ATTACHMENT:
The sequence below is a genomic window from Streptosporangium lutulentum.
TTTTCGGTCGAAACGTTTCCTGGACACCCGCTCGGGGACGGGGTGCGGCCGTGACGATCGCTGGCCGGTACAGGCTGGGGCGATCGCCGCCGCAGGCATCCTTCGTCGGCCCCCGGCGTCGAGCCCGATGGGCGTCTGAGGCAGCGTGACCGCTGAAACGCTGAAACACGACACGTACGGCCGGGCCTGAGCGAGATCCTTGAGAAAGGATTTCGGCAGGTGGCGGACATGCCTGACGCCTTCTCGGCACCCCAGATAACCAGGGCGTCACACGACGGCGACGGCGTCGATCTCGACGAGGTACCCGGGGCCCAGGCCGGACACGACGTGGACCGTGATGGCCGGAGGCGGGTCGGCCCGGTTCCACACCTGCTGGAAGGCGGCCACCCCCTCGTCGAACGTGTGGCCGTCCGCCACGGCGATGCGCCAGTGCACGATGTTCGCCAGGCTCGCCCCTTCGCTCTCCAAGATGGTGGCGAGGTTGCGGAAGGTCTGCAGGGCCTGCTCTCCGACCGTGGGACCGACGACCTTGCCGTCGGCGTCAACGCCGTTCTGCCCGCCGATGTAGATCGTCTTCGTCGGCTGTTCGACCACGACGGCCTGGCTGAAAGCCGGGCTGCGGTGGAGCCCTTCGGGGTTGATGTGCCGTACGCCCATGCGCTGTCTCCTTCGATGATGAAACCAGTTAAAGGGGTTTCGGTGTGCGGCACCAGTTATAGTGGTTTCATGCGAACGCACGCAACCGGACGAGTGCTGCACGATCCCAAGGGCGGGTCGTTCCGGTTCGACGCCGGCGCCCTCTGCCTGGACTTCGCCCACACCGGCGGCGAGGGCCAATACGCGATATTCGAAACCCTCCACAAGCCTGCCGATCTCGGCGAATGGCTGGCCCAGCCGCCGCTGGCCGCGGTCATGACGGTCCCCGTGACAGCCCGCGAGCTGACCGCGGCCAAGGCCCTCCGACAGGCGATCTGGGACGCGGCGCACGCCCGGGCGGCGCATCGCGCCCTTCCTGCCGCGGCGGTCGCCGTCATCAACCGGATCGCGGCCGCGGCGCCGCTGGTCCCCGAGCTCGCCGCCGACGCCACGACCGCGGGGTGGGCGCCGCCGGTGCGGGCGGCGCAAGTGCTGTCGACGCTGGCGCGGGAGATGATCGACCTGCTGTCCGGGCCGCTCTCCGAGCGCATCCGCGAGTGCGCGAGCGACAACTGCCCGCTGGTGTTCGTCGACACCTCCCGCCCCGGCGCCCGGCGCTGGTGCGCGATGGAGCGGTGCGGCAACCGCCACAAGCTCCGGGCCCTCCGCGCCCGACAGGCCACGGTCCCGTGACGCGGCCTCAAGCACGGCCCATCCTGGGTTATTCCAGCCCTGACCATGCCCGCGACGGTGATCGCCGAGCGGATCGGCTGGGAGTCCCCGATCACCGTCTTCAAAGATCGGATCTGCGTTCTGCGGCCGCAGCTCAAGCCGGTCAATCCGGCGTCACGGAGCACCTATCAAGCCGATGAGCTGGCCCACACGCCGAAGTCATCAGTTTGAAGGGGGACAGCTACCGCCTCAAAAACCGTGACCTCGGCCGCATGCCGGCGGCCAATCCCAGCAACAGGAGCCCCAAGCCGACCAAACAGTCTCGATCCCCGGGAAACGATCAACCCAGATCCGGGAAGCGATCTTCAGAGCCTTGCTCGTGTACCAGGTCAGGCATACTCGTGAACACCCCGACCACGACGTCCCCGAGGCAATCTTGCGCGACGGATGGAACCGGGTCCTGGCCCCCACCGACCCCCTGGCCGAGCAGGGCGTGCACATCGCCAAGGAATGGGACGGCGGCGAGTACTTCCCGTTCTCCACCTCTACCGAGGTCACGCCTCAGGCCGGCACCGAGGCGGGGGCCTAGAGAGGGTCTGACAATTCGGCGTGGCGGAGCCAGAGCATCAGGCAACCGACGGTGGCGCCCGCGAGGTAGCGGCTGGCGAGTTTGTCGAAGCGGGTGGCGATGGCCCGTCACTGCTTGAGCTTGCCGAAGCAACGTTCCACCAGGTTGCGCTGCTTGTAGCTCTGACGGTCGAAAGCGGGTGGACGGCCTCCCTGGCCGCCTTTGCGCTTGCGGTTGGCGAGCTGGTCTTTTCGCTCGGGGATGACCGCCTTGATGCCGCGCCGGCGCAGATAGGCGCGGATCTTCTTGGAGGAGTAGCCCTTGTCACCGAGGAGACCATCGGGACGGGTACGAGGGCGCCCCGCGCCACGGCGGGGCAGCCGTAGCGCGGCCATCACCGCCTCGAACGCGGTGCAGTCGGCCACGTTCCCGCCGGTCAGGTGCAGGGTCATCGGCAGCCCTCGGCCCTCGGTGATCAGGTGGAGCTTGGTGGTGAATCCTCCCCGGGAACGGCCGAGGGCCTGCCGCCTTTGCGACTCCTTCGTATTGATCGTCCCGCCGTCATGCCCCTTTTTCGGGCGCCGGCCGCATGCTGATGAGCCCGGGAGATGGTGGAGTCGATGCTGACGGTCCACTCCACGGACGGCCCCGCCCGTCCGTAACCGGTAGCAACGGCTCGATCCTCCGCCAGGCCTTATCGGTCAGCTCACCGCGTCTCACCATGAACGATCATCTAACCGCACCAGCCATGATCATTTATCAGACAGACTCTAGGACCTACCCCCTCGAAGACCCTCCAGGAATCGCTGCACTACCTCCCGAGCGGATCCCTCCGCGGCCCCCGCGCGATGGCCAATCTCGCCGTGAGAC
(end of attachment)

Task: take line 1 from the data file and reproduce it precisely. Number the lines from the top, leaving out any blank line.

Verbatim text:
The sequence below is a genomic window from Streptosporangium lutulentum.